Qwhat was he going to do in this mess? When, this winter, Elon Musk took it into his head to buy the social network Twitter, it was to everyone’s astonishment. Why would the richest man in the world spend 44 billion dollars (44.1 billion euros) to take control of a forum where he expressed himself freely with more than 100 million subscribers? To defend freedom of expression, responds this libertarian, who claims to want to create the digital agora of the XXIe century, a free and peaceful discussion forum. Elon Musk is right in his observation, social networks have become more and more polarized, invaded by extremists, bearers of hatred, manipulation and hubbub. But is Elon Musk the solution?
This is not the first time that a billionaire has owned a press empire in the United States. Whether it’s Michael Bloomberg, Rupert Murdoch (wall street journal) or Jeff Bezos (washington post), all imprint their mark on it more or less strongly. As for the main social network, Facebook, it is controlled by Mark Zuckerberg. Nothing new, alas, one would be tempted to say.
What is unprecedented, however, is that Elon Musk loudly expresses his libertarian opinions – he has the right to do so – and becomes more and more directly involved in political and international debate, proposing his peace plans in Ukraine and Taiwan. On agora 2.0, you cannot be both moderator and main speaker. Similarly, Mr. Musk has an empire behind him, made up of Tesla and SpaceX. Admittedly, it claims to work for the good of humanity, but it is in the direct exercise of political power, even of war, as shown by the use of its Starlink satellites in Ukraine, in Iran, or its silence in China, where he must defend the financial interests of his Tesla factory located in Shanghai. The risk of conflict of interest, in this man who locks his companies like a bunker, is major. On the agora 2.0 as elsewhere, you cannot be both a referee and a player.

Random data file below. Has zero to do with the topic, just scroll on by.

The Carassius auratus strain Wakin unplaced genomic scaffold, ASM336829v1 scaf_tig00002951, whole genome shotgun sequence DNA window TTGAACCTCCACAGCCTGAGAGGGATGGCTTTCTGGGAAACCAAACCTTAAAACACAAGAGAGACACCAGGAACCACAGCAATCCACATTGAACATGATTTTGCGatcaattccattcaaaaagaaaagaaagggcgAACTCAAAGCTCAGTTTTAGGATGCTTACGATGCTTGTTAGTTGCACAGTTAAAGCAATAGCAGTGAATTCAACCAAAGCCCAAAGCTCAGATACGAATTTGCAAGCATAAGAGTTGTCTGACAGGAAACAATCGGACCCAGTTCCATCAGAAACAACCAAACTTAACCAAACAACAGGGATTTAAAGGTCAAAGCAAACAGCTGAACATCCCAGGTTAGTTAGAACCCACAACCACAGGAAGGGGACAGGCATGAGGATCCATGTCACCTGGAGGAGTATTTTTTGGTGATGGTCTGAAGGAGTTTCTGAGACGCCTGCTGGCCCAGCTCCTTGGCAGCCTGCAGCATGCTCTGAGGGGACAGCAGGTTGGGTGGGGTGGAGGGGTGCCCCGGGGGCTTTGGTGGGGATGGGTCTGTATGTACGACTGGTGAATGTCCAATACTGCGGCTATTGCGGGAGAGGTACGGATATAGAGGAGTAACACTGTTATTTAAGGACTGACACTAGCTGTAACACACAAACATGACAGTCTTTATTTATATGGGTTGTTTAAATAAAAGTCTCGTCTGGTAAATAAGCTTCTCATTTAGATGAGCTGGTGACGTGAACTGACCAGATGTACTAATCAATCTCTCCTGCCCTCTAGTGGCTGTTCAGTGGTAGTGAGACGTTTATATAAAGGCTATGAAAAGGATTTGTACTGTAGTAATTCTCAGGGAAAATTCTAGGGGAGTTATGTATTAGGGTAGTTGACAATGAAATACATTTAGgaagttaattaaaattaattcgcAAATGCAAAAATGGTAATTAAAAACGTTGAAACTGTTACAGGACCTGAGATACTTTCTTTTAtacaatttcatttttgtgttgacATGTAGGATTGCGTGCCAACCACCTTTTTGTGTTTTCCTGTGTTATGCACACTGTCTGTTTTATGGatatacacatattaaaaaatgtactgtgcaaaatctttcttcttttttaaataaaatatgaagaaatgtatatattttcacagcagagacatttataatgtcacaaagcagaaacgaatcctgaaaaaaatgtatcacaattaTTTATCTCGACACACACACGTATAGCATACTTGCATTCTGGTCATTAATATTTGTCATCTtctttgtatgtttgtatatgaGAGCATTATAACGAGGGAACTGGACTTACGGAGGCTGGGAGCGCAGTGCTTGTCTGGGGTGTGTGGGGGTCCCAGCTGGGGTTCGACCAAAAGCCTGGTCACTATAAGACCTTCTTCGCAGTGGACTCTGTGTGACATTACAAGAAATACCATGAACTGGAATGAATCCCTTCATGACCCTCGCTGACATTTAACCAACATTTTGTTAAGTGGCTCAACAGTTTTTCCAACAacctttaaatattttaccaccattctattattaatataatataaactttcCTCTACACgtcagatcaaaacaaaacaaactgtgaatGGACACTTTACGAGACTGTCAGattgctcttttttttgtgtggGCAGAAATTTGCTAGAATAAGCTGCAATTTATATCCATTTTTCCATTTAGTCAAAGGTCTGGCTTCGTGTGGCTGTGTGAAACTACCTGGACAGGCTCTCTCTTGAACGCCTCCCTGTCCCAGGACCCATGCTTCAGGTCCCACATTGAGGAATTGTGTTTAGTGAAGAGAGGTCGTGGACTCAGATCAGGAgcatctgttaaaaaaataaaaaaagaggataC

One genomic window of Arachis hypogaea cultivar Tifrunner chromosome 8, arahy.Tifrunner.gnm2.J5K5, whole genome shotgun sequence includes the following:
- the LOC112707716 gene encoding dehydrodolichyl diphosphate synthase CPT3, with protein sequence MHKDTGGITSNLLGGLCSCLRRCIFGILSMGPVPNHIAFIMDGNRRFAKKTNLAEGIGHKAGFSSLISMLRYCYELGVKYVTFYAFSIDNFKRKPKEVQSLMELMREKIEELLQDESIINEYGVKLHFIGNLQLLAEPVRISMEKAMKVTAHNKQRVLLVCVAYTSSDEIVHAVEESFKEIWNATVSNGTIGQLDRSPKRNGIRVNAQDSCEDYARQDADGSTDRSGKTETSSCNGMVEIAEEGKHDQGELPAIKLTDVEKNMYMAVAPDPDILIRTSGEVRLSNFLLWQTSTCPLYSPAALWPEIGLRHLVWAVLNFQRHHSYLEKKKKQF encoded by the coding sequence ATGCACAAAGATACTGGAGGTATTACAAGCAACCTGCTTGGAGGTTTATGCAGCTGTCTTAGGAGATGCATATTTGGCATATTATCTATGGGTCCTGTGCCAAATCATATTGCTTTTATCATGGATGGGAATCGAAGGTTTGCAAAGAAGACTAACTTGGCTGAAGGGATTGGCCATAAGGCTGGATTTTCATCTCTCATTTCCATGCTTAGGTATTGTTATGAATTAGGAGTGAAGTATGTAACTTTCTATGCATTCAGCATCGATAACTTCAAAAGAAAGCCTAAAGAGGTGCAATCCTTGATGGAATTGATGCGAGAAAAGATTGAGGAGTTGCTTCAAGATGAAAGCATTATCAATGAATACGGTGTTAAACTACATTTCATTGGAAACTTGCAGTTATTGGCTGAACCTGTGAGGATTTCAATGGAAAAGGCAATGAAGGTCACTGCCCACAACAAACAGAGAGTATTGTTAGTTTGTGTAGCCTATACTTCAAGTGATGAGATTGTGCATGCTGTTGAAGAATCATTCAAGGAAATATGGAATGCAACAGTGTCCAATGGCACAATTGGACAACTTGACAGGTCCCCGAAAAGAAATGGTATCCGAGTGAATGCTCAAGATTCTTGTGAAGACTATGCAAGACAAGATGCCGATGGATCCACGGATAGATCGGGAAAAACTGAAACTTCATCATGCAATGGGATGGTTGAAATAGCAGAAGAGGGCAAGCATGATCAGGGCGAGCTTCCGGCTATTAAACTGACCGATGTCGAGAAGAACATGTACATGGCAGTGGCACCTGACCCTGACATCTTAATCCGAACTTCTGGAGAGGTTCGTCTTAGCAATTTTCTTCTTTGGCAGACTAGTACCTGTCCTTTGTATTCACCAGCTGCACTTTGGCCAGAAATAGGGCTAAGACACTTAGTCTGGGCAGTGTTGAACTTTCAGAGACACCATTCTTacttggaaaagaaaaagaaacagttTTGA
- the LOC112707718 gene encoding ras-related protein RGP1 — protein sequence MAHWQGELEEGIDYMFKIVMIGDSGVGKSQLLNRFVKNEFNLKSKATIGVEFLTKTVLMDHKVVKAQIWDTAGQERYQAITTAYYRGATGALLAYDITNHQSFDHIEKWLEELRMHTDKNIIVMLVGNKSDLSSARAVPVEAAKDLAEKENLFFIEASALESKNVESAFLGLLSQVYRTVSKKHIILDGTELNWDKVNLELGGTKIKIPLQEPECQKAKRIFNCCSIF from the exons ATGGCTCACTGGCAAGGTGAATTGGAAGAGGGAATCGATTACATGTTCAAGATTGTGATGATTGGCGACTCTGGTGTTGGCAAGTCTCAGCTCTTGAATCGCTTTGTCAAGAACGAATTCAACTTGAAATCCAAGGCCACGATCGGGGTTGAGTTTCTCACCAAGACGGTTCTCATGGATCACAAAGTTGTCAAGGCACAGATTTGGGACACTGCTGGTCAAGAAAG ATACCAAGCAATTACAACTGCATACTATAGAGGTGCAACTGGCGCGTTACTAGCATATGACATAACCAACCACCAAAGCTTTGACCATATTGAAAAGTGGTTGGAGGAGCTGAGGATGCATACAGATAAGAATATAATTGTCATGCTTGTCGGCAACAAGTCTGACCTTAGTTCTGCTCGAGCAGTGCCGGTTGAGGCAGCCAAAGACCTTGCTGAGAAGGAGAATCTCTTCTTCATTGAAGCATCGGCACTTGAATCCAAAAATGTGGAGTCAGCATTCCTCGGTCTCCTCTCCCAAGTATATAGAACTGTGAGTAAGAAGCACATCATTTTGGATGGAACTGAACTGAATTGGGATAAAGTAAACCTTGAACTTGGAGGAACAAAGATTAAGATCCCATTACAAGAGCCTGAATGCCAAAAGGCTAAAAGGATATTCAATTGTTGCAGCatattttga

The sale being made, it is advisable to limit the nuisances. Economically, the company was running to ruin, with a derisory turnover of 5.2 billion dollars, twenty-five times lower than that of the Facebook group. Its reinvention is necessary, while the network was deserted by moderate subscribers. Mr. Musk claims to win them back, in particular by fighting against fake accounts, but he will undoubtedly reopen the floodgates to polarization by unblocking a whole series of suspended accounts.
Most of the debate concerns the moderation and propagation of conspiracy theories. Recall that the most problematic network so far has been Facebook. If Twitter found itself at the center of the debates, it was because it was Donald Trump’s favorite social network. Mr. Musk announced the creation of a moderation council, made up of various personalities. One of the first tests will be the restoration or not of the account of the former president of the United States. His banishment was evident in January 2021, when he attempted a de facto coup. Two years later, Trump no longer has a loudspeaker, but still threatens democracy. As long as he claims that the election was stolen, Mr. Trump should not recover his account. As for Elon Musk, a specialist in trolls and manipulations as he showed in 2018 with Tesla, to the point of being almost forbidden to tweet on the subject by the American Stock Exchange policeman, he would be well advised to give a pledge serenity to live up to the mission he has set himself. His first move should be to silence his account.